The new year has brought us a selection of brilliant new reads. Ninja Bandicoots and Turbo-Charged Wombats invites children into the world of Australia’s loveable and rare creatures (with proceeds contributing to a good cause) and Why We Can’t Sleep is an exploration of the malaise that afflicts the generation of women who were raised to have it all.
Incidental Inventions is a collection of short pieces from the famously reclusive Elena Ferrante, Scott Grafton’s Physical Intelligence will have you listening to your body in a whole new way and the possibility of a long lost love reconnected is explored in Mix Tape. Let’s dive into the selection.
Why We Can’t Sleep, Incidental Inventions, Physical Intelligence, Mix Tape and Ninja Bandicoots and Turbo-Charged Wombats are on the reading list this weekend.
Ninja Bandicoots and Turbo-Charged Wombats by Hazel Flynn
In this book, kids learn all about the secret life of Australian native animals, offering up practical advice on how youngsters can protect endangered species. Importantly, a portion of the proceeds will go to the Zoos Victoria Bushfire Emergency Wildlife Fund. All the details are available at Black Inc.
Why We Can’t Sleep by Ada Calhoun
When faced with her own midlife crisis, author Ada Calhoun sought answers by interviewing women across the United States about their existential concerns. The result is an empowering read for Gen X women, as well as future generations. Via Text.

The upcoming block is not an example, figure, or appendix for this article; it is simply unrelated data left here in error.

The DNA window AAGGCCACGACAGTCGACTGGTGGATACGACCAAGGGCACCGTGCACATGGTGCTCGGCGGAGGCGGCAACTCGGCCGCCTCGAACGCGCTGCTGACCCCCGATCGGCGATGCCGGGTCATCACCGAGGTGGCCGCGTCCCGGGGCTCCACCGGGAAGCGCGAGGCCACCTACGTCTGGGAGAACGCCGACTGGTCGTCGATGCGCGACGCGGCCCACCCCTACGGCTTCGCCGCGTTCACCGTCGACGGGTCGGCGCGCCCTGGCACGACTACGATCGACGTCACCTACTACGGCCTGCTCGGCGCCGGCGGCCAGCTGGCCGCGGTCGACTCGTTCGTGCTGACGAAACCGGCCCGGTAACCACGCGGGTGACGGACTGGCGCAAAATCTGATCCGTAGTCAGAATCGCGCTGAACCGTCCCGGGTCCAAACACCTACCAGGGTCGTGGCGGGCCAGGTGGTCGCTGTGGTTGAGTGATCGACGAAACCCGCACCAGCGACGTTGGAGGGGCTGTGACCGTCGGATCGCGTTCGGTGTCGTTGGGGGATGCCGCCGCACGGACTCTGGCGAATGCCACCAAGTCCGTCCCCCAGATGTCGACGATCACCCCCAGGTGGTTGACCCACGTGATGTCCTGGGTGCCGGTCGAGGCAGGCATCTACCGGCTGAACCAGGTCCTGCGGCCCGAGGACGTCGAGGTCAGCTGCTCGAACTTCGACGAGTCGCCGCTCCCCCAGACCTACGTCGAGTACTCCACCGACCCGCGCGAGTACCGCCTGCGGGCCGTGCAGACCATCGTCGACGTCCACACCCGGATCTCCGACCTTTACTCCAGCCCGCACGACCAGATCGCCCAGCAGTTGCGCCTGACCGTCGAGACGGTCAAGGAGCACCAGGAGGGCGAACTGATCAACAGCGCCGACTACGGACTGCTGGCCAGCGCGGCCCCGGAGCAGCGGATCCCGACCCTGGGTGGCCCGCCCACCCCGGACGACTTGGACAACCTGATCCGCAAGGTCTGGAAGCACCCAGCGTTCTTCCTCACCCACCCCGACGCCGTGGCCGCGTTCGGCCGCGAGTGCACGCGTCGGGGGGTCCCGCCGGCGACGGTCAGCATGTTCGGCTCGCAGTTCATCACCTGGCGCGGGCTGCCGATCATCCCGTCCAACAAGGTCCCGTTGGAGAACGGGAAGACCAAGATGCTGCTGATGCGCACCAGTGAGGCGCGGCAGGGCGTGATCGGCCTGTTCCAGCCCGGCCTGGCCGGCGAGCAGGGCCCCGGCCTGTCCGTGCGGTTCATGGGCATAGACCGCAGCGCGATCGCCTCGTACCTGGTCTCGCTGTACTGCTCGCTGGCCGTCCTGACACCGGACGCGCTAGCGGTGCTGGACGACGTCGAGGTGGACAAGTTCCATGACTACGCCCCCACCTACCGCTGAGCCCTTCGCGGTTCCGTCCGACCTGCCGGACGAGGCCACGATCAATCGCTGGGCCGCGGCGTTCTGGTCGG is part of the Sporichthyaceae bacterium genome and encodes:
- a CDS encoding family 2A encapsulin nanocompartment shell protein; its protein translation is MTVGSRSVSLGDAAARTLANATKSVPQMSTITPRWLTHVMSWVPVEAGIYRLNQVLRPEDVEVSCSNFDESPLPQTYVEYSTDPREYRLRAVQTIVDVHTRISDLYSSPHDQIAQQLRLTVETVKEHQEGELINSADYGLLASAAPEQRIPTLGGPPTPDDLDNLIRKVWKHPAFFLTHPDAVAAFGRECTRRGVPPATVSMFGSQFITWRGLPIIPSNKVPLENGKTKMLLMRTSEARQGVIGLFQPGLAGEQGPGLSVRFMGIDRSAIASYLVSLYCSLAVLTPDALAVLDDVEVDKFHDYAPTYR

Incidental Inventions by Elena Ferrante
The result of a year-long engagement with The Guardian, Incidental Inventions is a collection of short pieces that range from the personal to the political. It also provides valuable insight into the craft one of the world’s great contemporary authors. More at New South Books.
Physical Intelligence by Scott Grafton
Grafton’s book gets to the very essence of how we physically interact with our world. The neuroscientist explores the reasons why – and how- the human body has developed a mind of its own. More details available at Hachette.
Mix Tape by Jane Sanderson
Who hasn’t made a mixtape in the throes of teen romance? This unashamedly romantic tale questions the accepted notion that the past is the past and is especially poignant if those who believe in the power of music. For more, visit Penguin.